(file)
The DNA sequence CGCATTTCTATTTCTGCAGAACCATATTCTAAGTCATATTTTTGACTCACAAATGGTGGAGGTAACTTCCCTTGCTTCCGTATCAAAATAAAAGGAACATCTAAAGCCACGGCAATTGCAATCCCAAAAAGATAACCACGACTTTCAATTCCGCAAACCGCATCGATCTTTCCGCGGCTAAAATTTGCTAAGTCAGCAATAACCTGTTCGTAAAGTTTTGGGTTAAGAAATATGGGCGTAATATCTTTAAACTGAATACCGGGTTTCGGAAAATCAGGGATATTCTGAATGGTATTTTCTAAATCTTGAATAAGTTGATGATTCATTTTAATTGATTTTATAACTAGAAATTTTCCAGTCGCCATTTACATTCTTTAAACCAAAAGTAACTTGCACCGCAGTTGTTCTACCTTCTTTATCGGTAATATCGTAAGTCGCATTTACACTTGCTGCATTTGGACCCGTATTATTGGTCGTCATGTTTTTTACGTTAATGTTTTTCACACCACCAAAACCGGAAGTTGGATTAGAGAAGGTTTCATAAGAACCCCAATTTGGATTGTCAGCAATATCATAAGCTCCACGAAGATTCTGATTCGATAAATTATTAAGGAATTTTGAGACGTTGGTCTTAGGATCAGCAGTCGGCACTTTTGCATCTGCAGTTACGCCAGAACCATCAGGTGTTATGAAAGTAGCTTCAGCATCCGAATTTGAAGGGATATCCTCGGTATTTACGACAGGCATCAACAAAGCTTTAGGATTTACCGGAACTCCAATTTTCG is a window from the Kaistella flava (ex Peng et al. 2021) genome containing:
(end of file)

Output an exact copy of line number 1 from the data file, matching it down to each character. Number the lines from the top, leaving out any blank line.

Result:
The DNA sequence CGCATTTCTATTTCTGCAGAACCATATTCTAAGTCATATTTTTGACTCACAAATGGTGGAGGTAACTTCCCTTGCTTCCGTATCAAAATAAAAGGAACATCTAAAGCCACGGCAATTGCAATCCCAAAAAGATAACCACGACTTTCAATTCCGCAAACCGCATCGATCTTTCCGCGGCTAAAATTTGCTAAGTCAGCAATAACCTGTTCGTAAAGTTTTGGGTTAAGAAATATGGGCGTAATATCTTTAAACTGAATACCGGGTTTCGGAAAATCAGGGATATTCTGAATGGTATTTTCTAAATCTTGAATAAGTTGATGATTCATTTTAATTGATTTTATAACTAGAAATTTTCCAGTCGCCATTTACATTCTTTAAACCAAAAGTAACTTGCACCGCAGTTGTTCTACCTTCTTTATCGGTAATATCGTAAGTCGCATTTACACTTGCTGCATTTGGACCCGTATTATTGGTCGTCATGTTTTTTACGTTAATGTTTTTCACACCACCAAAACCGGAAGTTGGATTAGAGAAGGTTTCATAAGAACCCCAATTTGGATTGTCAGCAATATCATAAGCTCCACGAAGATTCTGATTCGATAAATTATTAAGGAATTTTGAGACGTTGGTCTTAGGATCAGCAGTCGGCACTTTTGCATCTGCAGTTACGCCAGAACCATCAGGTGTTATGAAAGTAGCTTCAGCATCCGAATTTGAAGGGATATCCTCGGTATTTACGACAGGCATCAACAAAGCTTTAGGATTTACCGGAACTCCAATTTTCG is a window from the Kaistella flava (ex Peng et al. 2021) genome containing: